Why is my dad suddenly sleepy during the day?

My father has developed a need to sleep virtually all day as well as at night – he will fall asleep even when having breakfast and then goes and sits in a chair and is sound asleep until at least mid-morning. He’s 93 and had a fall in the garden about eight months ago. We’re waiting for MRI results, but all the other tests are normal. This behaviour started about two months after the fall. It’s been dismissed as ‘being old’ by his doctors, but we’re not convinced.

Jane Johnson, by email.

Your worry over these symptoms is understandable. Daytime sleepiness is common in people of your father’s age.

This may be because older people don’t sleep as well at night as they used to, but it can also be an effect of medications prescribed – sometimes unwisely – for anxiety or sleeping problems, such as tranquillisers or sleeping pills.

It can also be an early sign of dementia – something that has been ruled out in your father’s case.

As his sleepiness is a departure from his previous habits, it warrants investigation. It certainly should not be dismissed as just old age.

It’s possible that a brain injury from his fall is at the root. Sleep disturbances are known to follow traumatic brain injury – commonly excessive daytime sleepiness, but also, at times, insomnia – even though many patients’ scans will look normal.


If the awaited MRI result is normal, then I suspect your father’s doctors will conclude he has a post-traumatic sleep disorder due to brain injury.

The cause of this is still not well understood. There are suspicions about disruptions to a brain chemical called orexin, which is involved in sleep, or minuscule structural brain changes that cannot be seen on scans, but which somehow have an effect on the mechanisms that govern when we feel alert and when we feel sleepy.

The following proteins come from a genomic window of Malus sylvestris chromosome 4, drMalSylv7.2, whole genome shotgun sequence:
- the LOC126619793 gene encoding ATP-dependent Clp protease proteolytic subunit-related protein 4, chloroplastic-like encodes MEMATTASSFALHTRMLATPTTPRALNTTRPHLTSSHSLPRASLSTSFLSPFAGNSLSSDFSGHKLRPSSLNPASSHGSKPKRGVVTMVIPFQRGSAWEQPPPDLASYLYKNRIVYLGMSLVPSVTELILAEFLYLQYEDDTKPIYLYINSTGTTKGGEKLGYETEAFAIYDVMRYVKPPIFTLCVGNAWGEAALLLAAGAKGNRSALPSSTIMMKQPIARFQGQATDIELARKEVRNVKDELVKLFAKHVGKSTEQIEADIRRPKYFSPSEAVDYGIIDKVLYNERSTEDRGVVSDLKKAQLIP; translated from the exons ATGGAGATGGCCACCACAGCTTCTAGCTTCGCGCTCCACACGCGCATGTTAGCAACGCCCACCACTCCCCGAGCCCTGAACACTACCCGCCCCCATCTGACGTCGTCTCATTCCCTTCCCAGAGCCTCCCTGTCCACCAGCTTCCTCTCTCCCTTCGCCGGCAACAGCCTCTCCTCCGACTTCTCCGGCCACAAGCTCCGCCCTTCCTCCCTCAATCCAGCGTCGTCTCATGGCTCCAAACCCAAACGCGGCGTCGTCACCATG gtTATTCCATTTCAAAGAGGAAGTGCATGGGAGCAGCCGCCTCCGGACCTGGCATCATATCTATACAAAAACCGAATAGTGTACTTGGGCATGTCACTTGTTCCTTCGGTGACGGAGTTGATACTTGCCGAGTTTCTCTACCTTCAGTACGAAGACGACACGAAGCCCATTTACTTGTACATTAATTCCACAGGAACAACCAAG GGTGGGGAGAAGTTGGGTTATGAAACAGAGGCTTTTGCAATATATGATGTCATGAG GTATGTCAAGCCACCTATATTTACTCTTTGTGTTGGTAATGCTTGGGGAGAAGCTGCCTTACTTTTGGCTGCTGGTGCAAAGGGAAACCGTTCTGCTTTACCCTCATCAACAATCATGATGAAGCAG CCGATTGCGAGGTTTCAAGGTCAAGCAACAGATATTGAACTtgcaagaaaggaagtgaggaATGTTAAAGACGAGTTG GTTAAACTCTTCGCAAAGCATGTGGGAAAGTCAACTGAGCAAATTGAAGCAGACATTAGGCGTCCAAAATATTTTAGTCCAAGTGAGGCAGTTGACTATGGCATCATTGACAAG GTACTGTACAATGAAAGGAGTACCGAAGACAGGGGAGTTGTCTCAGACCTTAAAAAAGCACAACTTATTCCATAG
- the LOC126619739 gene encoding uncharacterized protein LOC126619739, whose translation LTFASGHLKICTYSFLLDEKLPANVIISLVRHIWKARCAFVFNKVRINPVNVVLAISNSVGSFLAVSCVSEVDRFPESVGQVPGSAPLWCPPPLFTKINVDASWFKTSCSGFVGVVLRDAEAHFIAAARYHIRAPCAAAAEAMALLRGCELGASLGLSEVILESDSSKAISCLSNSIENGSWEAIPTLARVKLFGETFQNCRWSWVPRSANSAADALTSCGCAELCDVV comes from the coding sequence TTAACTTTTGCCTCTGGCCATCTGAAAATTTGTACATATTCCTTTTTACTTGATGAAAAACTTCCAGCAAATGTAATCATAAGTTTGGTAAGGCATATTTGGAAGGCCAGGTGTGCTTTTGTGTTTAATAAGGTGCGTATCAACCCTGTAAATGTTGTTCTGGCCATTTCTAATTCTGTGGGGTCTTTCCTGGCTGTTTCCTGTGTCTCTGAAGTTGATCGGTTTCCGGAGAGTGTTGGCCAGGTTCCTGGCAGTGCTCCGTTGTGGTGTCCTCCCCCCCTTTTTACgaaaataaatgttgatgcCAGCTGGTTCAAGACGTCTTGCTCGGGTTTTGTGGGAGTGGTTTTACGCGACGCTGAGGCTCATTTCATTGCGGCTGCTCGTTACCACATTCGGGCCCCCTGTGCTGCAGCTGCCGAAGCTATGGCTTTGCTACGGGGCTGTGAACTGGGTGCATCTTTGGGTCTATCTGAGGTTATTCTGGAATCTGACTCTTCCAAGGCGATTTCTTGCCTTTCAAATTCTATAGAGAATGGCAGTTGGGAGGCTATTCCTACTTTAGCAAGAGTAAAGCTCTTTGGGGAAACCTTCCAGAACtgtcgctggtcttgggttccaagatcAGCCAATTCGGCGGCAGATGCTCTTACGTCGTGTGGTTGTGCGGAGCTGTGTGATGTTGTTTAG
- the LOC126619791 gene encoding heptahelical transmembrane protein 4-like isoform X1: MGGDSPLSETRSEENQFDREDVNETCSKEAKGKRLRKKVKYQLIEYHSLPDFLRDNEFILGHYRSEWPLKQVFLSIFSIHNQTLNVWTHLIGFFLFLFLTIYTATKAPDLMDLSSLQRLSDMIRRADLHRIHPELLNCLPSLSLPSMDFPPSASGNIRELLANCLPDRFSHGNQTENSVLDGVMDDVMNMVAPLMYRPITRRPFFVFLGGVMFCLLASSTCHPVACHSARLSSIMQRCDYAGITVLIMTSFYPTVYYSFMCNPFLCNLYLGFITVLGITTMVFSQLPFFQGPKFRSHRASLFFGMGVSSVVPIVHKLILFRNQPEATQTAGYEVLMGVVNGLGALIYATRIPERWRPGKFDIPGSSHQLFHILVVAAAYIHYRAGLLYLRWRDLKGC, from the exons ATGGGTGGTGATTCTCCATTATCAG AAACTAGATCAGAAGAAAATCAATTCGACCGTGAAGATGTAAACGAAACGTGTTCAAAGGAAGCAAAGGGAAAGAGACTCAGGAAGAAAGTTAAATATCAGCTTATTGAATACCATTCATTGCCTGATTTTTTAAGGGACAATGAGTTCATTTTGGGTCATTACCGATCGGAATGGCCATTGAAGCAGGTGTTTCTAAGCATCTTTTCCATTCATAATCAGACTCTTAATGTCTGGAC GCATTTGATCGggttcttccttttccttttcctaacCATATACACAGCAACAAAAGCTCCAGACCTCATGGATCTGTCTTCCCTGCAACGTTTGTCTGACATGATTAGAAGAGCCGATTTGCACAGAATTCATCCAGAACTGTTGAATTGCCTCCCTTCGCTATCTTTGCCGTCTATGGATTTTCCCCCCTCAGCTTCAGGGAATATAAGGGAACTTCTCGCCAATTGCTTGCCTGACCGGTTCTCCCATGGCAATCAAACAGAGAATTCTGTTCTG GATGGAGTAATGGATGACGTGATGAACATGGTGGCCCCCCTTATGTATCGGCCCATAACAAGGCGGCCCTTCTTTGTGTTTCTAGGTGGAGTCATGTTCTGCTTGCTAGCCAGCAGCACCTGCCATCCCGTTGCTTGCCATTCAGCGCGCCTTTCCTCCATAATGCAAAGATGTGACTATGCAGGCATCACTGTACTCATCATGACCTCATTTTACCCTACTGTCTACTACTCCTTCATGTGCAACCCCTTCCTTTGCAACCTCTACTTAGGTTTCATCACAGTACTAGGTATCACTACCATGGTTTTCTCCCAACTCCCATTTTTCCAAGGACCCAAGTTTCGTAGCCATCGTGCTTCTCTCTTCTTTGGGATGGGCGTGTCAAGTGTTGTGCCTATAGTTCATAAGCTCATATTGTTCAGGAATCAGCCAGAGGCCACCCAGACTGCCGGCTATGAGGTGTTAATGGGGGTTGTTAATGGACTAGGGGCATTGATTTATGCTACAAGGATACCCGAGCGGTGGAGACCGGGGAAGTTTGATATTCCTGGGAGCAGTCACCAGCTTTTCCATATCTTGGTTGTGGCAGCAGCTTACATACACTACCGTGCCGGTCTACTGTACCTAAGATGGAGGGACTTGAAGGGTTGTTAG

I am concerned the MRI scan might show an abnormality: a chronic subdural haematoma, which is a type of blood clot that slowly accumulates between the tough wrapping of the brain and the brain tissue itself.

A haematoma can develop over weeks and months after even minor trauma to the head, especially in the elderly. It may be it was not yet visible at the time of the first scan, which I assume was a CT scan.

A haematoma may cause no symptoms, at least initially, though as blood builds up and impinges on brain tissue there may be headache, unsteadiness and confusion, as well as sleepiness.

Surgery can be performed to drain a subdural haematoma. If one is confirmed on a second MRI scan, your father will come under the care of a neurosurgeon.

However, it is not inevitable that he will need surgery, for sometimes they do resolve on their own.

If there is not a subdural haematoma, the diagnosis must be that he has a sleep-wake disorder due to the head injury. A neurologist or sleep specialist might become involved if this is the case as there is a possibility of treatment with the narcolepsy drug modafinil, which raises levels of brain chemicals such as orexin and histamine – which is also important for sleep regulation.

I recently had an X-ray of my lower spine and it showed ‘significant signs of wear’. I have experienced quite a lot of stiffness and pain because of this and am taking ibuprofen. My doctor tells me I may get some benefit from an osteopath or chiropractor. I would like to know what is the difference between these two professions and which is most likely to be of help in easing my symptoms.

Mrs Sylvia Jones, E. Yorks.

Back pain can be perplexing for the patient and doctor because the extent of the wear and tear – or osteoarthritis – to the bones in the spine as seen on an X-ray does not always correlate with the severity of pain and stiffness that patients experience.

Someone with severe, chronic pain may have few signs of damage, and others may have X-ray evidence of severe osteoarthritis and yet not experience much pain at all.

What is difficult to measure and understand is inflammation of the soft tissues, muscles and ligaments of your back, and of the facet joints between the vertebrae.

It is inflammation that accounts for most of the pain.

Many patients attain a degree of pain relief from prescribed drugs – particularly non-steroidal anti-inflammatory drugs (NSAIDs), such as ibuprofen.